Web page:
If humans take wild animals and plants and keep and breed them, over time the animals and plants may change. The animals and plants become dependent on the humans who keep them, and they change in ways that are better for human use. This change (domestication) happens by humans choosing which animals will breed the next generation. Biologists call this method artificial selection.
The first domestication of plants happened during the first use of agriculture. Humans first domesticated dogs. In the Neolithic revolution, people domesticated sheep and goats, and later cattle and pigs.
Domesticated plants[change | change source]
The first evidence of plant domestication comes from wheat found in pre-Pottery Neolithic villages in Southwest Asia. They are dated at 10,500 to 10,100 BC. The Fertile Crescent, Egypt, and India were sites of the earliest planned sowing and harvesting of plants.
Agriculture developed independently in a number of places at different times. The eight Neolithic founder crops (emmer wheat, einkorn wheat, barley, peas, lentils, bitter vetch, chickpeas and flax) had all appeared by about 7000 BC.
Domesticated animals[change | change source]
Origin of the dog[change | change source]
The origin of the domestic dog (Canis lupus familiaris) began with the domestication of the grey wolf (Canis lupus) several tens of thousands of years ago. Domesticated dogs provided early humans with a guard animal, a source of food, fur, and a working animal (hunting, pulling sleds). The process continues to this day.
Other animals[change | change source]
Cats were also domesticated quite early. At the beginning of agriculture, people started to domesticate sheep and goats, and later pigs and cattle. Other animals that were domesticated early are camels, donkeys and horses. Some animals, like the domestic rabbit, were only domesticated in recent times.
Many other animals which have been artificially selected by humans over a long period, not simply living with humans. The list is not intended to be complete.
Birds[change | change source]
Mammals[change | change source]
Fish[change | change source]
Insects[change | change source]
Self-domestication[change | change source]
Self-domestication refers to an evolutionary process in which aggressive behavior is selected against, which makes a species less aggressive and more friendly and social. Bonobos, who share a common ancestor with chimpanzees, show far less aggression than chimpanzees. It is thought that bonobos have become 'self domesticated' due to female bonobos only reproducing with the more gentle males. This process may also apply to humans, who are very social compared to other species.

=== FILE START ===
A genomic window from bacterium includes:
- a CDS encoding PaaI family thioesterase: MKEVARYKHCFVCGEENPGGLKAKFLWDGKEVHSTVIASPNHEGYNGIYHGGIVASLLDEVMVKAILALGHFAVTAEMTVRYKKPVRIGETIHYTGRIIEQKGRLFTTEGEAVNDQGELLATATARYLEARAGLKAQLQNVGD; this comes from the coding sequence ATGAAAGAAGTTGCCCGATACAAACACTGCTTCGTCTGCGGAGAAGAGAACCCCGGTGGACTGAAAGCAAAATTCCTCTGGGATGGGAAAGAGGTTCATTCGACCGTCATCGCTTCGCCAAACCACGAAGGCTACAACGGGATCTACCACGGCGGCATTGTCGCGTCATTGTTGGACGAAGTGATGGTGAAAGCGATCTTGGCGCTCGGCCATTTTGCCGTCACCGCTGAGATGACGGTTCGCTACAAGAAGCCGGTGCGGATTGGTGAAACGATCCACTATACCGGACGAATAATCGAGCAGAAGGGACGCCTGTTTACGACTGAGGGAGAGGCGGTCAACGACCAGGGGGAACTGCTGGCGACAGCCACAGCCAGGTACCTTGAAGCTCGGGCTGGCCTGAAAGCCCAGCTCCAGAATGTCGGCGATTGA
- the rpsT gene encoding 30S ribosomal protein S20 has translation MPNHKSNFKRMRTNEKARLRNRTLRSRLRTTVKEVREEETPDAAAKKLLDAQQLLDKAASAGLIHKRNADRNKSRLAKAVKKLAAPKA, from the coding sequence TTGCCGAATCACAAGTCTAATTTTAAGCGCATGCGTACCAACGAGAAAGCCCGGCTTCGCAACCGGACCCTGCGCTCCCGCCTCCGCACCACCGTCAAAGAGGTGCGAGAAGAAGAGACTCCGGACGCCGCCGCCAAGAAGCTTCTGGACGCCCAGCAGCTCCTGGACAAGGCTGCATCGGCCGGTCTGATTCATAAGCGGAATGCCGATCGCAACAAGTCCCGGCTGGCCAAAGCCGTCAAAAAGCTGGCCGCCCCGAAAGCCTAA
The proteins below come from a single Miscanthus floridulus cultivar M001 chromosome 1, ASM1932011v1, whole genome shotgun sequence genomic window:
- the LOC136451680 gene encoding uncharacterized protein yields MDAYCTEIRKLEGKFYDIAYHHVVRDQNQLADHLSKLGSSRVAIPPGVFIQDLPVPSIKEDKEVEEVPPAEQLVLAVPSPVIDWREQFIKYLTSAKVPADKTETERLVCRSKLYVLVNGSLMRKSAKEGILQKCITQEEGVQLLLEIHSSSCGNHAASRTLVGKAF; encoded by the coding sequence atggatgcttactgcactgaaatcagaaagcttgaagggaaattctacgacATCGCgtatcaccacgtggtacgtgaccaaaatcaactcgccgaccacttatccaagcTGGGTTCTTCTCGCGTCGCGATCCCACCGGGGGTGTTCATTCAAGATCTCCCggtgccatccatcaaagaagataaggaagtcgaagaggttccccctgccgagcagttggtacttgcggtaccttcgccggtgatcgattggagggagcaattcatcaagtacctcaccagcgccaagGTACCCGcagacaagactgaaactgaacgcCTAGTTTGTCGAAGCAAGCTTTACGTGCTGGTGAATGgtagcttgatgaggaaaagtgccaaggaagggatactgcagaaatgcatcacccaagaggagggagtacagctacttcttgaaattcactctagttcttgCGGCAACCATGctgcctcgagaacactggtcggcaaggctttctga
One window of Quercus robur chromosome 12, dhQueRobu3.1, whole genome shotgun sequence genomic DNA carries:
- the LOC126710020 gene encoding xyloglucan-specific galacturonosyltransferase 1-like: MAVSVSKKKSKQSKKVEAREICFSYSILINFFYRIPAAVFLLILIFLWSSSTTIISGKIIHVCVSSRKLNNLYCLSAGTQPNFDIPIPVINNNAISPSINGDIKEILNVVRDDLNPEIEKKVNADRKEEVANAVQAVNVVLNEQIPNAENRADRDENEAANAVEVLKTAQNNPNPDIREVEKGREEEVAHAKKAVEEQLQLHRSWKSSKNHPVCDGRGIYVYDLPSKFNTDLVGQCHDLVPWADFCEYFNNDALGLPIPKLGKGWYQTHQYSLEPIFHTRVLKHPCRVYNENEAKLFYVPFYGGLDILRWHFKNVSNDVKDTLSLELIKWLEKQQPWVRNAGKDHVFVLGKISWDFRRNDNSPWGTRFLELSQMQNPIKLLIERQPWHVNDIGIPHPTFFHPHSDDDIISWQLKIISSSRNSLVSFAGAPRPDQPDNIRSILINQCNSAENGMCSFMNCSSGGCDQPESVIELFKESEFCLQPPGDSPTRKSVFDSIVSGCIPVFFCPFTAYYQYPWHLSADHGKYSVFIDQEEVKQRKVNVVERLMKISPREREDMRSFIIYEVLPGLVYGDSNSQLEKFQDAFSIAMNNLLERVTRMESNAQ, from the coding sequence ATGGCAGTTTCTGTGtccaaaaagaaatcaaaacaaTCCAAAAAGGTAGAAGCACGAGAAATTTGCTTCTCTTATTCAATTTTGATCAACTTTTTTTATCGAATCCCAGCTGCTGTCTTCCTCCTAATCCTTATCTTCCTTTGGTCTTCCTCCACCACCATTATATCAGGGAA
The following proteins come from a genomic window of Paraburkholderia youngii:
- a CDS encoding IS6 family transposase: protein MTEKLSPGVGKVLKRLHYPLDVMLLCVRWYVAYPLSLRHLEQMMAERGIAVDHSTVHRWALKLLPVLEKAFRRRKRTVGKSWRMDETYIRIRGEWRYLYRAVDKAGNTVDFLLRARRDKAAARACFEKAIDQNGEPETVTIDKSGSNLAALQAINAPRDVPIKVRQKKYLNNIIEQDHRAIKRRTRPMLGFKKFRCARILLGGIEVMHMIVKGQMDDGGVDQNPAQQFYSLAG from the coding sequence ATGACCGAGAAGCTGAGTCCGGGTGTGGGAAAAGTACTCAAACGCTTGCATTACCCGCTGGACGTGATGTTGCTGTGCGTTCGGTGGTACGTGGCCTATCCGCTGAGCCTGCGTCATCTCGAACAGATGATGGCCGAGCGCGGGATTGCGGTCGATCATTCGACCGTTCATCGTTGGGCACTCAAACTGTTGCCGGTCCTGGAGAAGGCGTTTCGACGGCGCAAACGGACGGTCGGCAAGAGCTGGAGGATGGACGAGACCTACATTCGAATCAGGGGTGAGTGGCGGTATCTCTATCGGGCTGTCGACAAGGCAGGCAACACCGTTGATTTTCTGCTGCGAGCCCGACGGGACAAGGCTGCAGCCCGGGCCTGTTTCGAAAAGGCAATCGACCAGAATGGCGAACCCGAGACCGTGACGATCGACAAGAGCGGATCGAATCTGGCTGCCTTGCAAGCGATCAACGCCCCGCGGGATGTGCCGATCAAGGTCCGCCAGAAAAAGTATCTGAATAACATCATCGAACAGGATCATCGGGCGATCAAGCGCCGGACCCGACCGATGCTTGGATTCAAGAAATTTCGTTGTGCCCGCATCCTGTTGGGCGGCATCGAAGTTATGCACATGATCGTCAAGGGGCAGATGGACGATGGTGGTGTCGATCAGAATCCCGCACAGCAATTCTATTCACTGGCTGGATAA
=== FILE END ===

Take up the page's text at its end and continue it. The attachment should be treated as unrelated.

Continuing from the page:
Related pages[change | change source]
References[change | change source]
- Zohary, Daniel Hopf, Maria Weiss, Ehud 2012. Domestication. Oxford University Press.
- Root, Clive 2007. Domestication of plants in the Old World. Greenwood.
- Colledge, Sue & Conolly, James 2007. The origins and spread of domestic plants in southwest Asia and Europe, p40.
- Dienekes' Anthropology Blog : Dog domestication in the Aurignacian (c. 32kyBP)
- MSNBC : World's first dog lived 31,700 years ago, ate big
- Scott, John Paul & Fuller, John L. 1974. Dog behavior: the genetic basis. 2nd ed, University of Chicago Press. ISBN 9780226743387. ISBN 0-226-74338-1, ISBN 978-0-226-74338-7. p54]
- Savolainen, Peter; et al. (2002-11-22). "Genetic evidence for an East Asian origin of domestic dogs". Science. 298 (5598): 1610–3. Bibcode:2002Sci...298.1610S. doi:10.1126/science.1073906. PMID 12446907. S2CID 32583311.
- James Serpell 1995. The domestic dog: its evolution, behaviour, and interactions with people. Cambridge University Press. p10-12
- SJM Davis and FR Valla 1978. Evidence for domestication of the dog 12,000 years ago in the Natufian of Palestine, Nature 276, 608-610.
- "Oldest known pet cat? 9500-Year-Old burial found on Cyprus". National Geographic News. 2004-04-08. Retrieved 2007-03-06.
- Carlos A. Driscoll; Juliet Clutton-Brock; Andrew C. Kitchener; Stephen J. O'Brien (June 2009). "The evolution of house cats". Scientific American.
- Wrangham, Richard (2019-01-17). The Goodness Paradox: How Evolution Made Us Both More and Less Violent. Profile Books. pp. Preface. ISBN 978-1-78283-221-8.